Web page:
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Open Access Bibliographies: Neo-Latin

[First posted in AWOL 11 January 2010. Updated 3 January 2013] 

An Analytic Bibliography of Online Neo-Latin Texts
By Dana F. Sutton
The enormous profusion of literary texts posted on the World Wide Web will no doubt strike future historians as remarkable and important. But this profusion brings with it an urgent need for many specialized on-line bibliographies. The present one is an analytic bibliography of Latin texts written during the Renaissance and later that are freely available to the general public on the Web (texts posted in access-restricted sites, and Web sites offering electronic texts and digitized photograpic reproductions for sale are not included).
This page was first posted January 1, 1999 and most recently updated on December 21, 2012 . The reader may be interested to know that it currently contains 43,800 records. I urge all those are able to suggest additions or corrections to this bibliography as well as those who post new texts on the Web, to inform me by e-mail, so that this bibliography can be kept accurate and up to date. I take this opportunity to express my gratit5de to all the individuals who have supplied me with corrections and information (I extend especial thanks to Klaus Graf, Tommy Tyrberg and J. R. Stockton, who are both responsible for the addition of many hundreds of bibliographical items to this list.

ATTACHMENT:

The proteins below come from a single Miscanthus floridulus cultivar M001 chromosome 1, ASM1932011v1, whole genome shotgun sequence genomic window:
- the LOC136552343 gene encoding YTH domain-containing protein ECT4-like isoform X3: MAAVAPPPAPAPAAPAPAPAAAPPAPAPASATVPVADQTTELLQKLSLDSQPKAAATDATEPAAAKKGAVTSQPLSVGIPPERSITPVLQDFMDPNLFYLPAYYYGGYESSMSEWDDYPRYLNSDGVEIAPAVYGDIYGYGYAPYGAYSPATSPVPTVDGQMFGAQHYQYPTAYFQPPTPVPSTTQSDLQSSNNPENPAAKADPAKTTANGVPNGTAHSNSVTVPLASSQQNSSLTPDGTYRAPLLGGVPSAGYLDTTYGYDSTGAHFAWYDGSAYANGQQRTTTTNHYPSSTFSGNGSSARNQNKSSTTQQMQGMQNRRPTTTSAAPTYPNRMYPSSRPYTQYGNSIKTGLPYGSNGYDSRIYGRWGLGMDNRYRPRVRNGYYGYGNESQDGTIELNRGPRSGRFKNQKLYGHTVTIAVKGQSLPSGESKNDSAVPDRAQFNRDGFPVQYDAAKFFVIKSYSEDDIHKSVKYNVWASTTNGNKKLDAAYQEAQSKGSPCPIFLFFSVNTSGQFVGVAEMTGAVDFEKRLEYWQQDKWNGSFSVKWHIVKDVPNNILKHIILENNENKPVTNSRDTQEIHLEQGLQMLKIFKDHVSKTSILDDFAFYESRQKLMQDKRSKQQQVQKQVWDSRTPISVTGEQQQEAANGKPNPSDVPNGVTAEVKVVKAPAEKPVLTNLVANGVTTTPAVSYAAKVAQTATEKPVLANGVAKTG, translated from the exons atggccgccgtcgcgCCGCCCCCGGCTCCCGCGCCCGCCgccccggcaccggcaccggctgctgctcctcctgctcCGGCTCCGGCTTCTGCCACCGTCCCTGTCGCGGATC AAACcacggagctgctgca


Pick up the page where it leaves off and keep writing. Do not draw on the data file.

A few further Neo-Latin on-line texts are omitted he because an invalid URL address is provided. Over the passage of time, of course, some of the URL addresses given here may be changed or broken. If you become aware of such difficulties, I would be grateful to have them drawn to my attention.

NOTE: in addition to standard abbreviations, in this bibliography the special abbreviation dpr (“digitized photographic reproduction”) is employed; unless otherwise specified, the file in question is in PDF format. Other abbreviations used are: GDZ = Göttinger Digitalisierungszentrum; HAB = Herzog August Bibliothek, Wolfenbüttel; MDZ = Münchener Digitalisierungszentrum.
NOTE: Access to post-1864 items on the Google Books and University of Michigan University Library sites appear to be at least partially blocked for residents of at least some non-US nations.
NOTE: Two sources of texts listed here, La Biblioteca Virtual de Andalucia, and the Universitat de Valéncia Biblioteca Digital, appear to be in the process of rebuilding their sites, and a number of texts previously posted by them are not currently available. These have therefore been at least temporarily withdrawn from this bibliography, but I would hope that they will eventually be posted once more.
NOTE: Many books posted by Google Books are registered here as if they were posted by Internet Archive. The reason for this is that Google Books offers no catalogue to its holdings, and evidently relegates that responsibility to Internet Archive, at least to some unknown degree, which therefore, to a certain extent, functions as a “front end” to Google Books.

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